Twentieth century dawns with record bid for brilliant filly
Tony Morris continues his look at the history of the famous auction house
When Richard Tattersall, founder of the firm, died in February 1795, Edmund, his son and heir, was 37 years old. He had long been a full partner in the business, sharing rostrum duties with his father, and he was always going to represent a safe pair of hands when he took over.
Widely travelled, sophisticated, and as wealthy as many of his aristocratic land-owning clientele, he was never happier than when indulging his passion for hunting, but he was shrewd enough in business – smart enough to recognise that his first act on receiving his inheritance must be to dispose of the stud his father had developed.
Highflyer had bankrolled the breeding operation, but he was now dead and his successors were not delivering stock of comparable quality. Just three months after the death of Richard Tattersall, 57 lots he had bred went under his son’s hammer at Hyde Park Corner.
Edmund died in January 1810, aged only 51, an event which left the firm in the hands of his 25-year-old son Richard, who had been playing an active part since attaining his majority. The youngster acted quickly to reassure everyone it would be business as usual at Tattersalls. Within days of his father’s death he took an advertisement in the Morning Post to express the hope ‘the nobility, gentry and public at large’ would continue to bestow their favours on the new regime, adding the reminder that there were sales at the London premises every Monday and Thursday, and at Newmarket during race meetings there.
Napoleon keeps buyers at bay
Richard Tattersall II, who would eventually become familiarly known as Old Dick, remained at the helm for 45 years, steering the firm to total dominance of the British thoroughbred auction scene, while the breeding industry expanded and markets became ever more international.
He began in uncertain times, with an imminent invasion from French forces a constant fear, so that demand for cart and carriage horses was stronger than that for the luxury end of the equine trade; among the auctions conducted by Tatts in 1811, the intended dissolution of the Duke of York’s stud proved ineffective, only 13 of 35 lots changing hands, while even the proven quality of the late Duke of Grafton’s stock had only limited appeal; Whalebone, the previous year’s Derby winner, destined for notable success as a sire, fetched only 140gns.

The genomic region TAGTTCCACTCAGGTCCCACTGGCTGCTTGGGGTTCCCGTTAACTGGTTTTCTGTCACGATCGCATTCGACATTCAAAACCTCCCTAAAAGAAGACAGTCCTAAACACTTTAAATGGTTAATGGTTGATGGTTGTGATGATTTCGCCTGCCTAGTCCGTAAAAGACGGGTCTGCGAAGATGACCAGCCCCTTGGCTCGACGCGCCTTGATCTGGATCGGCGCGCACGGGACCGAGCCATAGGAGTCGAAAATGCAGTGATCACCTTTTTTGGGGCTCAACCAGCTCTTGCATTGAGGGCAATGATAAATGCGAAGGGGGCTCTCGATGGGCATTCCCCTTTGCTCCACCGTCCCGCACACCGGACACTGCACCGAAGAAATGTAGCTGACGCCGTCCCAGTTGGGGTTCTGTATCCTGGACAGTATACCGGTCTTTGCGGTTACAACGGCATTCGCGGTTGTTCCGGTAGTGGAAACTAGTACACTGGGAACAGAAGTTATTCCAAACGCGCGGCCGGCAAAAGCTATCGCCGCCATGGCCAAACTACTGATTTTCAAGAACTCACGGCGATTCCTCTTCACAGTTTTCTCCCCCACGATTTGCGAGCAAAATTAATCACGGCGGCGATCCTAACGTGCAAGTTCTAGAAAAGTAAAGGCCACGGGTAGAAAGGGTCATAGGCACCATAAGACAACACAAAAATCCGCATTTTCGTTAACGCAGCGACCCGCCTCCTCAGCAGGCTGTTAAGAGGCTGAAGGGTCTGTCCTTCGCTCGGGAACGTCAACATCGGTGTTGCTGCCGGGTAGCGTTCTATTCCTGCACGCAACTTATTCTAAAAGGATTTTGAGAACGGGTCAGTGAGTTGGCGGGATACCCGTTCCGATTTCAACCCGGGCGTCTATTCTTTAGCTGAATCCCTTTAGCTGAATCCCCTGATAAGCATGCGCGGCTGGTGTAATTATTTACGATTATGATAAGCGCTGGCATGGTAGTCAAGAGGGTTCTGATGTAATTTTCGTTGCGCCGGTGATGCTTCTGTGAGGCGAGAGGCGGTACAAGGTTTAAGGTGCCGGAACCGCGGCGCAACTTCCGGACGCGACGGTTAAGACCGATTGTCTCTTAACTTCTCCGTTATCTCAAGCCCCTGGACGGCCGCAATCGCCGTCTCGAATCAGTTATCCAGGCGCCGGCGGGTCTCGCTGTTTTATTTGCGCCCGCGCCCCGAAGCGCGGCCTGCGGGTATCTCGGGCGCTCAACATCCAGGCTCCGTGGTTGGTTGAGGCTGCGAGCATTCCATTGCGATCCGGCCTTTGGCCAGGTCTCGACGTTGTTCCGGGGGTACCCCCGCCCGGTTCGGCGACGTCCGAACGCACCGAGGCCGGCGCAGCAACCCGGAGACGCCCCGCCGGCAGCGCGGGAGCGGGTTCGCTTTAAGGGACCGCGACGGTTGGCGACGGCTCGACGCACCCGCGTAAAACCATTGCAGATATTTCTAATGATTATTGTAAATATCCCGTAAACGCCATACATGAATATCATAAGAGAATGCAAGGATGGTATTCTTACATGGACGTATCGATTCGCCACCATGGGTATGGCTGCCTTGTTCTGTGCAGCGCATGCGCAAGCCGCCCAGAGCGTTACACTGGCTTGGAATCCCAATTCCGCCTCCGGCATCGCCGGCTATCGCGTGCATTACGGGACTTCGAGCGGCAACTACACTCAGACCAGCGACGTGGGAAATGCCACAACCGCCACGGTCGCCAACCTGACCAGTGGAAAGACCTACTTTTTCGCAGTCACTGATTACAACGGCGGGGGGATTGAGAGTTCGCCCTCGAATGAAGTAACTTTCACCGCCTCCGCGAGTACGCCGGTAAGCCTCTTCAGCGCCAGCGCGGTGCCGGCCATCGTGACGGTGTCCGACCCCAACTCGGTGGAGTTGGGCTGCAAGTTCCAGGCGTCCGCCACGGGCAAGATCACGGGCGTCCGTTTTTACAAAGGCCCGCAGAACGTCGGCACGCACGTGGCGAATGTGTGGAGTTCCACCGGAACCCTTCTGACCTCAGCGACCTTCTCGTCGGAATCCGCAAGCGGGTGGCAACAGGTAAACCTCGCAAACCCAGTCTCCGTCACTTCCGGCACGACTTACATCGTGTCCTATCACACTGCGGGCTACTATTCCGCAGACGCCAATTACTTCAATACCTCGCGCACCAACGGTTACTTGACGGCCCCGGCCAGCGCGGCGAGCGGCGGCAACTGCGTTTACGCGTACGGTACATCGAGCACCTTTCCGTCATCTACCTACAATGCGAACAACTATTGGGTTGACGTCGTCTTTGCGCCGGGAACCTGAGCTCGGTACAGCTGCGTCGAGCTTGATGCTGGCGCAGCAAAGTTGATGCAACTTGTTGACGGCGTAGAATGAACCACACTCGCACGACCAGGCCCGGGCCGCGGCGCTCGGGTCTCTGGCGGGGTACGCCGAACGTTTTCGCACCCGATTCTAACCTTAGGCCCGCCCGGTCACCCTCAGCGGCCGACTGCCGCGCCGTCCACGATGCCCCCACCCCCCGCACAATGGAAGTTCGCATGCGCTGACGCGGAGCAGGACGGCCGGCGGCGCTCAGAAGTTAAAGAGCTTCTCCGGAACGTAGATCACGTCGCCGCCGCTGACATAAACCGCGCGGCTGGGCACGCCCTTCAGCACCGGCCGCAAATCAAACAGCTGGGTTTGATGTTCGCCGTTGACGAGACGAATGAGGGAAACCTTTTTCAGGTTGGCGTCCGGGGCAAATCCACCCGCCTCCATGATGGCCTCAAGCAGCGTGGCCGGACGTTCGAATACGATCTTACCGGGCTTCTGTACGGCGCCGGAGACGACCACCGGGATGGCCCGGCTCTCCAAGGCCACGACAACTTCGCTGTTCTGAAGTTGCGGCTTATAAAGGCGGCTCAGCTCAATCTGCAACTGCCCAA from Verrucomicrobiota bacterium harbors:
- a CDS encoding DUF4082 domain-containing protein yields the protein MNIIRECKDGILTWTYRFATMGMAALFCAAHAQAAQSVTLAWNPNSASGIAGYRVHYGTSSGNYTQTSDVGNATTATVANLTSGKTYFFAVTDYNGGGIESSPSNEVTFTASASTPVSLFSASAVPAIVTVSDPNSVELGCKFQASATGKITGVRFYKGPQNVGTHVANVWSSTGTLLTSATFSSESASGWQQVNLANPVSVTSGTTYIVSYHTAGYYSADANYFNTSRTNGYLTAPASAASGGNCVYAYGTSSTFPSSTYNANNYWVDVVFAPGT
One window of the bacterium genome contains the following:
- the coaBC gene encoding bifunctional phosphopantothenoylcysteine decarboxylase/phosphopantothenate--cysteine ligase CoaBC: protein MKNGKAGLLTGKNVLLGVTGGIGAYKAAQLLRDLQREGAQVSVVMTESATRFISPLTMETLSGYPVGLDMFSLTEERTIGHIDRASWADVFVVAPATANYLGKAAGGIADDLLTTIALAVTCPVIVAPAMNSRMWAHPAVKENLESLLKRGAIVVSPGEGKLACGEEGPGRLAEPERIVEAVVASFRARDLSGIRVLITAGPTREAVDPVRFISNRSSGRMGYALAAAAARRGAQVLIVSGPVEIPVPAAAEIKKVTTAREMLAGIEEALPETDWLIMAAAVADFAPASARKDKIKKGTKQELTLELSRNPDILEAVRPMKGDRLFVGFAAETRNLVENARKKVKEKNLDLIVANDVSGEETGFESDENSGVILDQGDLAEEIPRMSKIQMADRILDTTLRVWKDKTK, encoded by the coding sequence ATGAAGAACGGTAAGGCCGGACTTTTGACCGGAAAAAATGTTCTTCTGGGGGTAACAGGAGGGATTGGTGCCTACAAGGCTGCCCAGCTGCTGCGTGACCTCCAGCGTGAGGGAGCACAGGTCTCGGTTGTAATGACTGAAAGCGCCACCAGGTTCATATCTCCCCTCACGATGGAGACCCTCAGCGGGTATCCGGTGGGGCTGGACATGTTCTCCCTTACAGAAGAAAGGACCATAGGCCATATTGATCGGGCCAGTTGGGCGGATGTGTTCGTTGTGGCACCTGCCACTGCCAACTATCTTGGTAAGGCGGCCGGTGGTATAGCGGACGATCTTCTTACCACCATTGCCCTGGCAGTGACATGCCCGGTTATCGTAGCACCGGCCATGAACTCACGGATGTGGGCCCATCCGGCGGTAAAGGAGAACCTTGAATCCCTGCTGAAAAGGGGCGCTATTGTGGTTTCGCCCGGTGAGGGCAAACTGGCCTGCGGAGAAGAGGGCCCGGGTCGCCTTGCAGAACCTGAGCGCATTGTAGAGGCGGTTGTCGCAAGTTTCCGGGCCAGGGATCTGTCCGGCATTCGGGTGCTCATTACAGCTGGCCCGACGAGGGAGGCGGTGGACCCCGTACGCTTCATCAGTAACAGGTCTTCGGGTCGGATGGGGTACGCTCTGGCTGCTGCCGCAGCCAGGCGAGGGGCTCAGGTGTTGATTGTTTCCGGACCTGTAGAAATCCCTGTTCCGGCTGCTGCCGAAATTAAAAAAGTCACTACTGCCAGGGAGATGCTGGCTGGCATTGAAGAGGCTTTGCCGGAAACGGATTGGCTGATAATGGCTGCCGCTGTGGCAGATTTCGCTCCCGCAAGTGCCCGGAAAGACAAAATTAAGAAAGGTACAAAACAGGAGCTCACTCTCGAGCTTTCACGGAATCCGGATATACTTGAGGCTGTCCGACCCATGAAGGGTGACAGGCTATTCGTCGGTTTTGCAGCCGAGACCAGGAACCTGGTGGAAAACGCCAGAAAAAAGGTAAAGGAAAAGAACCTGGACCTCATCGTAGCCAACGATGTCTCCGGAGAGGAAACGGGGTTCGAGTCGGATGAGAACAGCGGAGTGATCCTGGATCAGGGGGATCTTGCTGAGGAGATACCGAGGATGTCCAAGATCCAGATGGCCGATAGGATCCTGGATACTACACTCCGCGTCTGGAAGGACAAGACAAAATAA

Once the threat from Napoleon became history, there was confidence in the home industry again and every nation that had adopted thoroughbred racing wanted stock from the land where the breed had been founded and nurtured. Tattersalls sales represented the magnet that attracted buyers from around the globe.
A landmark transaction took place in 1829 with what was believed to be the first four-figure sale of an untried thoroughbred. That involved Priam, a two-year-old offered with numerous engagements; the hammer came down at 1,000gns and the colt went on to register a famous Derby victory, earning recognition as probably the best of his breed up to that time.
Sales at the Corner tended to be of the ‘bread and butter’ type, featuring every kind of horse, but Richard was prepared to travel anywhere for the jam that an auction restricted to thoroughbreds might yield.
In one particularly fruitful spell in 1837 he was at Hare Park, near Newmarket, to disperse the stud of the late Sir Mark Wood, some fancy prices including 1,010gns for the first-ever four-figure yearling, before he hotfooted it to Hampton Court to preside over the break-up of the royal stud. He bought the top-priced lot – 1828 St Leger hero The Colonel – himself for 1,050gns, but there was an ultimately much more significant deal over a filly foal who fetched only 62gns. She was Pocahontas, still revered as the most influential broodmare in the history of the breed.